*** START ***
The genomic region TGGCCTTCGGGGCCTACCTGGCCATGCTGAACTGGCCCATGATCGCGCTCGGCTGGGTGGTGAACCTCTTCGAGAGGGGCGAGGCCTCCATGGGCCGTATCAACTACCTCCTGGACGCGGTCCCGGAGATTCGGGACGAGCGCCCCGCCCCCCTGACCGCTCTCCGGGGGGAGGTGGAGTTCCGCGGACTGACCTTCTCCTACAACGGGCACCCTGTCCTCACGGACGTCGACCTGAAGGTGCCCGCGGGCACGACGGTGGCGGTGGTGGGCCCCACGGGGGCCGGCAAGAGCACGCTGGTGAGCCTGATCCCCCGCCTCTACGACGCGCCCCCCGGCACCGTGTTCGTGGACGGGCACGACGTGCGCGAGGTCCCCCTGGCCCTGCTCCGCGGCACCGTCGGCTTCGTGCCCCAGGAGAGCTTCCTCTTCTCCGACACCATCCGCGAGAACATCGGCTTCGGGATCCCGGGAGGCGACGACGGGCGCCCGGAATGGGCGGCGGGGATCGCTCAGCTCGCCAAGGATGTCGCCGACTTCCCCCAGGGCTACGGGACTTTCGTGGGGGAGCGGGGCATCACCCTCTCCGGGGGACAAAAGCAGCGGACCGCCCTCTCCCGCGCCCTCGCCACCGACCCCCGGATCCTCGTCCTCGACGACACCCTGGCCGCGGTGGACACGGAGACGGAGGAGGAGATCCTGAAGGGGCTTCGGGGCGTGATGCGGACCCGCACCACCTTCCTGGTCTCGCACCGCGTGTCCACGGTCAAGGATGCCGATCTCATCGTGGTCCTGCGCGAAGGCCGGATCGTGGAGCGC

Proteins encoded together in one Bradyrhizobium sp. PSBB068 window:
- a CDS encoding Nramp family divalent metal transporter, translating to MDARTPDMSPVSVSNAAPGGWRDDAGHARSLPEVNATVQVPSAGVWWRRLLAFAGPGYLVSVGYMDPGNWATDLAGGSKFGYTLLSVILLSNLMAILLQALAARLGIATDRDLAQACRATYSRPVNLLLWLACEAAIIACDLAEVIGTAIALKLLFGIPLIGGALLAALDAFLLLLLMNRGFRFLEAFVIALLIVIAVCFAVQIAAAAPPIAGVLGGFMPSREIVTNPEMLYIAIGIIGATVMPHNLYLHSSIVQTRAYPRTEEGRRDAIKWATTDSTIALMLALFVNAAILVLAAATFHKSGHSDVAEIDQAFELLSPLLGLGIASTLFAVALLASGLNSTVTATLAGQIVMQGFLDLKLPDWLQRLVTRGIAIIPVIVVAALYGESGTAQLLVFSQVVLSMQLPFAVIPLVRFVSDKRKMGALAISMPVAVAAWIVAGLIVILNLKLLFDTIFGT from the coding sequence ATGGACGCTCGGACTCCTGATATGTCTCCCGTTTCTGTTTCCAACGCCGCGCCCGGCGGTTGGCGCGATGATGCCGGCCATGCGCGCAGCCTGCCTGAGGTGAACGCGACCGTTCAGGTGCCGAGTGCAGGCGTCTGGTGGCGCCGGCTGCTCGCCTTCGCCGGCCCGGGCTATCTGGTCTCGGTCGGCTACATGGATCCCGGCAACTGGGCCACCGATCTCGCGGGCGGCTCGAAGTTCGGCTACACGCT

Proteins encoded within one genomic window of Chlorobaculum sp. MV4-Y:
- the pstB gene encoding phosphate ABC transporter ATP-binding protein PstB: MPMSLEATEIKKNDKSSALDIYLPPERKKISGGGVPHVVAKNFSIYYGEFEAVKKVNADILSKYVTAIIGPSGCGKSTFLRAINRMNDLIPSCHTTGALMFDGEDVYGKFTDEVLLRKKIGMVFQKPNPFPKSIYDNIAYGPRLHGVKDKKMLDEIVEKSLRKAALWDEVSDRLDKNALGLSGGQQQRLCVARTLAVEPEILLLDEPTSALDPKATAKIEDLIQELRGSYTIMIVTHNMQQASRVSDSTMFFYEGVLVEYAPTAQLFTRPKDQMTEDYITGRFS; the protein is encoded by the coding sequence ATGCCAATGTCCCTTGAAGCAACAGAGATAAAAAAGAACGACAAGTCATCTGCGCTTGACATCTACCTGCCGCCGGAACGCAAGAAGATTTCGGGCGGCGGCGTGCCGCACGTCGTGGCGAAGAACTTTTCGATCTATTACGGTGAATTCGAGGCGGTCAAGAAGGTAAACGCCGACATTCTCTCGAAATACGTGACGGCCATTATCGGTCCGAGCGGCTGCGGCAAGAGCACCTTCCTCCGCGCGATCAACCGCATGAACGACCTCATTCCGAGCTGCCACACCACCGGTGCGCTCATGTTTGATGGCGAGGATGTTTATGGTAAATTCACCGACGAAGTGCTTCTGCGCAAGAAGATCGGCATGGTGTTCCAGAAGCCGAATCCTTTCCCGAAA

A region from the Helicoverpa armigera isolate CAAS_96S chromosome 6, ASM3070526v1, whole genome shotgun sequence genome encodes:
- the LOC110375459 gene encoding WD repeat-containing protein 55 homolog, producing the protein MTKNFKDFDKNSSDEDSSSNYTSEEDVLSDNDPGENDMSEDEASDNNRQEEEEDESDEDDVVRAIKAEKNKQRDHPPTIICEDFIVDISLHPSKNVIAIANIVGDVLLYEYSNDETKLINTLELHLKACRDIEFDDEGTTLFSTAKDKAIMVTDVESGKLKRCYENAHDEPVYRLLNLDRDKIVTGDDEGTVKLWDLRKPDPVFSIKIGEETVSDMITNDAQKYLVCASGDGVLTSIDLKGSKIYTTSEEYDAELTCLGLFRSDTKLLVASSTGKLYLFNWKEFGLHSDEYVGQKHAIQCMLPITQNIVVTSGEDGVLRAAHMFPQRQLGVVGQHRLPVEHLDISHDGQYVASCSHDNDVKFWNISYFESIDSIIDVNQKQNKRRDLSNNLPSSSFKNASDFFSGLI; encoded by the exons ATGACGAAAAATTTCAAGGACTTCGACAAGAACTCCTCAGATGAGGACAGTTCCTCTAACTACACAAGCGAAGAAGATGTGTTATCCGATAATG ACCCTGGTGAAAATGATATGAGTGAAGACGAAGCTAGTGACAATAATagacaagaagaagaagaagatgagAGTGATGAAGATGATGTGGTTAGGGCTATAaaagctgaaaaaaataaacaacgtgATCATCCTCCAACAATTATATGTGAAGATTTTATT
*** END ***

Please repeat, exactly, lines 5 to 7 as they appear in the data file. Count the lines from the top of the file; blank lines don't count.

- the pstB gene encoding phosphate ABC transporter ATP-binding protein PstB: MPMSLEATEIKKNDKSSALDIYLPPERKKISGGGVPHVVAKNFSIYYGEFEAVKKVNADILSKYVTAIIGPSGCGKSTFLRAINRMNDLIPSCHTTGALMFDGEDVYGKFTDEVLLRKKIGMVFQKPNPFPKSIYDNIAYGPRLHGVKDKKMLDEIVEKSLRKAALWDEVSDRLDKNALGLSGGQQQRLCVARTLAVEPEILLLDEPTSALDPKATAKIEDLIQELRGSYTIMIVTHNMQQASRVSDSTMFFYEGVLVEYAPTAQLFTRPKDQMTEDYITGRFS; the protein is encoded by the coding sequence ATGCCAATGTCCCTTGAAGCAACAGAGATAAAAAAGAACGACAAGTCATCTGCGCTTGACATCTACCTGCCGCCGGAACGCAAGAAGATTTCGGGCGGCGGCGTGCCGCACGTCGTGGCGAAGAACTTTTCGATCTATTACGGTGAATTCGAGGCGGTCAAGAAGGTAAACGCCGACATTCTCTCGAAATACGTGACGGCCATTATCGGTCCGAGCGGCTGCGGCAAGAGCACCTTCCTCCGCGCGATCAACCGCATGAACGACCTCATTCCGAGCTGCCACACCACCGGTGCGCTCATGTTTGATGGCGAGGATGTTTATGGTAAATTCACCGACGAAGTGCTTCTGCGCAAGAAGATCGGCATGGTGTTCCAGAAGCCGAATCCTTTCCCGAAA

A region from the Helicoverpa armigera isolate CAAS_96S chromosome 6, ASM3070526v1, whole genome shotgun sequence genome encodes:
- the LOC110375459 gene encoding WD repeat-containing protein 55 homolog, producing the protein MTKNFKDFDKNSSDEDSSSNYTSEEDVLSDNDPGENDMSEDEASDNNRQEEEEDESDEDDVVRAIKAEKNKQRDHPPTIICEDFIVDISLHPSKNVIAIANIVGDVLLYEYSNDETKLINTLELHLKACRDIEFDDEGTTLFSTAKDKAIMVTDVESGKLKRCYENAHDEPVYRLLNLDRDKIVTGDDEGTVKLWDLRKPDPVFSIKIGEETVSDMITNDAQKYLVCASGDGVLTSIDLKGSKIYTTSEEYDAELTCLGLFRSDTKLLVASSTGKLYLFNWKEFGLHSDEYVGQKHAIQCMLPITQNIVVTSGEDGVLRAAHMFPQRQLGVVGQHRLPVEHLDISHDGQYVASCSHDNDVKFWNISYFESIDSIIDVNQKQNKRRDLSNNLPSSSFKNASDFFSGLI; encoded by the exons ATGACGAAAAATTTCAAGGACTTCGACAAGAACTCCTCAGATGAGGACAGTTCCTCTAACTACACAAGCGAAGAAGATGTGTTATCCGATAATG ACCCTGGTGAAAATGATATGAGTGAAGACGAAGCTAGTGACAATAATagacaagaagaagaagaagatgagAGTGATGAAGATGATGTGGTTAGGGCTATAaaagctgaaaaaaataaacaacgtgATCATCCTCCAACAATTATATGTGAAGATTTTATT